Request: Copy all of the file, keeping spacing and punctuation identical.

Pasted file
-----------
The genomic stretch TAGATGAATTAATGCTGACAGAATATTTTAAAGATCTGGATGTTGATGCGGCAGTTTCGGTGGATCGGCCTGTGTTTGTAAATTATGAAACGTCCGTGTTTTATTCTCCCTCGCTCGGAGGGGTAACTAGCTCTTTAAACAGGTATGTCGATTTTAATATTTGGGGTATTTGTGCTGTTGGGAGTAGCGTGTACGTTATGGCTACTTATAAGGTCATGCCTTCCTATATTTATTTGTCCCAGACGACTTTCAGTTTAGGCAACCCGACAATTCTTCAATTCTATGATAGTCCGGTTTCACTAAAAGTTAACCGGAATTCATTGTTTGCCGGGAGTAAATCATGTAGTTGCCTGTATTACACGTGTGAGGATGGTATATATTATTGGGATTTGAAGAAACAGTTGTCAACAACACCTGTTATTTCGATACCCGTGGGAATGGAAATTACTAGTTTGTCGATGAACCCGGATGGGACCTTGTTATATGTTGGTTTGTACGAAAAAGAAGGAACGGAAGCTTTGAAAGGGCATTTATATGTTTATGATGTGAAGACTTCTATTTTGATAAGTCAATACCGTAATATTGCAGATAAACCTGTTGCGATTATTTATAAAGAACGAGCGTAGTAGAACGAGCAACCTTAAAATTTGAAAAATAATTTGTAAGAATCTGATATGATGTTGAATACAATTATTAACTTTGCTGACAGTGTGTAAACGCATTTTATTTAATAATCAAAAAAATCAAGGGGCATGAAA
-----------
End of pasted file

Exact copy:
The genomic stretch TAGATGAATTAATGCTGACAGAATATTTTAAAGATCTGGATGTTGATGCGGCAGTTTCGGTGGATCGGCCTGTGTTTGTAAATTATGAAACGTCCGTGTTTTATTCTCCCTCGCTCGGAGGGGTAACTAGCTCTTTAAACAGGTATGTCGATTTTAATATTTGGGGTATTTGTGCTGTTGGGAGTAGCGTGTACGTTATGGCTACTTATAAGGTCATGCCTTCCTATATTTATTTGTCCCAGACGACTTTCAGTTTAGGCAACCCGACAATTCTTCAATTCTATGATAGTCCGGTTTCACTAAAAGTTAACCGGAATTCATTGTTTGCCGGGAGTAAATCATGTAGTTGCCTGTATTACACGTGTGAGGATGGTATATATTATTGGGATTTGAAGAAACAGTTGTCAACAACACCTGTTATTTCGATACCCGTGGGAATGGAAATTACTAGTTTGTCGATGAACCCGGATGGGACCTTGTTATATGTTGGTTTGTACGAAAAAGAAGGAACGGAAGCTTTGAAAGGGCATTTATATGTTTATGATGTGAAGACTTCTATTTTGATAAGTCAATACCGTAATATTGCAGATAAACCTGTTGCGATTATTTATAAAGAACGAGCGTAGTAGAACGAGCAACCTTAAAATTTGAAAAATAATTTGTAAGAATCTGATATGATGTTGAATACAATTATTAACTTTGCTGACAGTGTGTAAACGCATTTTATTTAATAATCAAAAAAATCAAGGGGCATGAAA